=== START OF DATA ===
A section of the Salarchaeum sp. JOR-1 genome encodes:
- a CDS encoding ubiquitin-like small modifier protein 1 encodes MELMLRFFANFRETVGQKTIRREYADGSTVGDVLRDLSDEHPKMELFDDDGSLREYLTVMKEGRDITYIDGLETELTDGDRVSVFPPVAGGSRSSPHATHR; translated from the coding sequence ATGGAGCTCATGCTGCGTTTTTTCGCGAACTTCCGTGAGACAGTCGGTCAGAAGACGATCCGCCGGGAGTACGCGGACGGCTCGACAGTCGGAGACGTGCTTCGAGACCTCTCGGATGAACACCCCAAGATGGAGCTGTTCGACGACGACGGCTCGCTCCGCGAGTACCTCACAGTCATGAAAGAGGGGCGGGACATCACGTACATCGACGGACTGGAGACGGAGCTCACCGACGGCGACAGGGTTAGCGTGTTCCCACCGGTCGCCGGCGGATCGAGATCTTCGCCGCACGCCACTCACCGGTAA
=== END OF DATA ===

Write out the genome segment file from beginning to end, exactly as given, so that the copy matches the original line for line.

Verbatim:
A section of the Salarchaeum sp. JOR-1 genome encodes:
- a CDS encoding ubiquitin-like small modifier protein 1 encodes MELMLRFFANFRETVGQKTIRREYADGSTVGDVLRDLSDEHPKMELFDDDGSLREYLTVMKEGRDITYIDGLETELTDGDRVSVFPPVAGGSRSSPHATHR; translated from the coding sequence ATGGAGCTCATGCTGCGTTTTTTCGCGAACTTCCGTGAGACAGTCGGTCAGAAGACGATCCGCCGGGAGTACGCGGACGGCTCGACAGTCGGAGACGTGCTTCGAGACCTCTCGGATGAACACCCCAAGATGGAGCTGTTCGACGACGACGGCTCGCTCCGCGAGTACCTCACAGTCATGAAAGAGGGGCGGGACATCACGTACATCGACGGACTGGAGACGGAGCTCACCGACGGCGACAGGGTTAGCGTGTTCCCACCGGTCGCCGGCGGATCGAGATCTTCGCCGCACGCCACTCACCGGTAA